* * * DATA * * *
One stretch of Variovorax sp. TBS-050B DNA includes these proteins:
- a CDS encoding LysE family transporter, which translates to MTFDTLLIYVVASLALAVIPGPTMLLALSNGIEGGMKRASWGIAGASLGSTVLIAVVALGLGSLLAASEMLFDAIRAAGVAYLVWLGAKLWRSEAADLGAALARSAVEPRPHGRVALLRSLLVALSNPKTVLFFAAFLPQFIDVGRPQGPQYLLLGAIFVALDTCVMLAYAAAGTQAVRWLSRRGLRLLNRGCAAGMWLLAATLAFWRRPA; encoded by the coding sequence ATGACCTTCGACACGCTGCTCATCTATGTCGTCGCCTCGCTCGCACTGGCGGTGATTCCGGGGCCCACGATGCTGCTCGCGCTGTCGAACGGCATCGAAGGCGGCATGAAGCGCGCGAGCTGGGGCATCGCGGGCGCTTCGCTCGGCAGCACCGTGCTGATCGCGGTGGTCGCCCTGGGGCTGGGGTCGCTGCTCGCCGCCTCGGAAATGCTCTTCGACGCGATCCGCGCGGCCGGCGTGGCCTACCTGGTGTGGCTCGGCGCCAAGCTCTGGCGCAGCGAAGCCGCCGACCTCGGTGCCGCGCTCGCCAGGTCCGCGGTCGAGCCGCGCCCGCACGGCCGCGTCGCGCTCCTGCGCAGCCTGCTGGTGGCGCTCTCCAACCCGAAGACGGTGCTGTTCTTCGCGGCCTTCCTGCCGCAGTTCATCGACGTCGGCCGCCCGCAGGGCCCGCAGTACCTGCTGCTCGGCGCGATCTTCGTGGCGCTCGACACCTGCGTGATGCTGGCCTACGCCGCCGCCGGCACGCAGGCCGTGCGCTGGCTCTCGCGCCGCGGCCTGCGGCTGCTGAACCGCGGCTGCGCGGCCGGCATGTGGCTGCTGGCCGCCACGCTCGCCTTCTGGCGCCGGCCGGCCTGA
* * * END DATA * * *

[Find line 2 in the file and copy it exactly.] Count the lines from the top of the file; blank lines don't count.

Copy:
- a CDS encoding LysE family transporter, which translates to MTFDTLLIYVVASLALAVIPGPTMLLALSNGIEGGMKRASWGIAGASLGSTVLIAVVALGLGSLLAASEMLFDAIRAAGVAYLVWLGAKLWRSEAADLGAALARSAVEPRPHGRVALLRSLLVALSNPKTVLFFAAFLPQFIDVGRPQGPQYLLLGAIFVALDTCVMLAYAAAGTQAVRWLSRRGLRLLNRGCAAGMWLLAATLAFWRRPA; encoded by the coding sequence ATGACCTTCGACACGCTGCTCATCTATGTCGTCGCCTCGCTCGCACTGGCGGTGATTCCGGGGCCCACGATGCTGCTCGCGCTGTCGAACGGCATCGAAGGCGGCATGAAGCGCGCGAGCTGGGGCATCGCGGGCGCTTCGCTCGGCAGCACCGTGCTGATCGCGGTGGTCGCCCTGGGGCTGGGGTCGCTGCTCGCCGCCTCGGAAATGCTCTTCGACGCGATCCGCGCGGCCGGCGTGGCCTACCTGGTGTGGCTCGGCGCCAAGCTCTGGCGCAGCGAAGCCGCCGACCTCGGTGCCGCGCTCGCCAGGTCCGCGGTCGAGCCGCGCCCGCACGGCCGCGTCGCGCTCCTGCGCAGCCTGCTGGTGGCGCTCTCCAACCCGAAGACGGTGCTGTTCTTCGCGGCCTTCCTGCCGCAGTTCATCGACGTCGGCCGCCCGCAGGGCCCGCAGTACCTGCTGCTCGGCGCGATCTTCGTGGCGCTCGACACCTGCGTGATGCTGGCCTACGCCGCCGCCGGCACGCAGGCCGTGCGCTGGCTCTCGCGCCGCGGCCTGCGGCTGCTGAACCGCGGCTGCGCGGCCGGCATGTGGCTGCTGGCCGCCACGCTCGCCTTCTGGCGCCGGCCGGCCTGA